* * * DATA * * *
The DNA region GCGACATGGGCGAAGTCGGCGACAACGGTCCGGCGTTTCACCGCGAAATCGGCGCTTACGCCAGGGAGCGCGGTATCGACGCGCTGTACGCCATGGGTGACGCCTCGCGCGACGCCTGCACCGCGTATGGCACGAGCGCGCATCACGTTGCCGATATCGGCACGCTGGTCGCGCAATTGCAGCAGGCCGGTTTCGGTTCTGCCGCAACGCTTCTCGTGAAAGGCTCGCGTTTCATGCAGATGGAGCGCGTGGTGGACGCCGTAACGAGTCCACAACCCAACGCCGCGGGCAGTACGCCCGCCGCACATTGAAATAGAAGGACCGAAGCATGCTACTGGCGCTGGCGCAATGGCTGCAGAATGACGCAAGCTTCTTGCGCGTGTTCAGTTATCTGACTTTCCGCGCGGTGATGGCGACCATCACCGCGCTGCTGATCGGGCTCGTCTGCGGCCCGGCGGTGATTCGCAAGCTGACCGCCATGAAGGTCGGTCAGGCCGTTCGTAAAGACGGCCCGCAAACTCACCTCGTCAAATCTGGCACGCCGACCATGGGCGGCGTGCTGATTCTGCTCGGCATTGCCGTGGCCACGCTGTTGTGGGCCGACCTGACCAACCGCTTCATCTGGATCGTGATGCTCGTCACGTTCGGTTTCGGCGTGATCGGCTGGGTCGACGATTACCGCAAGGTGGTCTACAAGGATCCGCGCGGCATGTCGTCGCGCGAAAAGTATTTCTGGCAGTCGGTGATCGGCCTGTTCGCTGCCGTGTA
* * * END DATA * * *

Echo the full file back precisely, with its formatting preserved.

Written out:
The DNA region GCGACATGGGCGAAGTCGGCGACAACGGTCCGGCGTTTCACCGCGAAATCGGCGCTTACGCCAGGGAGCGCGGTATCGACGCGCTGTACGCCATGGGTGACGCCTCGCGCGACGCCTGCACCGCGTATGGCACGAGCGCGCATCACGTTGCCGATATCGGCACGCTGGTCGCGCAATTGCAGCAGGCCGGTTTCGGTTCTGCCGCAACGCTTCTCGTGAAAGGCTCGCGTTTCATGCAGATGGAGCGCGTGGTGGACGCCGTAACGAGTCCACAACCCAACGCCGCGGGCAGTACGCCCGCCGCACATTGAAATAGAAGGACCGAAGCATGCTACTGGCGCTGGCGCAATGGCTGCAGAATGACGCAAGCTTCTTGCGCGTGTTCAGTTATCTGACTTTCCGCGCGGTGATGGCGACCATCACCGCGCTGCTGATCGGGCTCGTCTGCGGCCCGGCGGTGATTCGCAAGCTGACCGCCATGAAGGTCGGTCAGGCCGTTCGTAAAGACGGCCCGCAAACTCACCTCGTCAAATCTGGCACGCCGACCATGGGCGGCGTGCTGATTCTGCTCGGCATTGCCGTGGCCACGCTGTTGTGGGCCGACCTGACCAACCGCTTCATCTGGATCGTGATGCTCGTCACGTTCGGTTTCGGCGTGATCGGCTGGGTCGACGATTACCGCAAGGTGGTCTACAAGGATCCGCGCGGCATGTCGTCGCGCGAAAAGTATTTCTGGCAGTCGGTGATCGGCCTGTTCGCTGCCGTGTA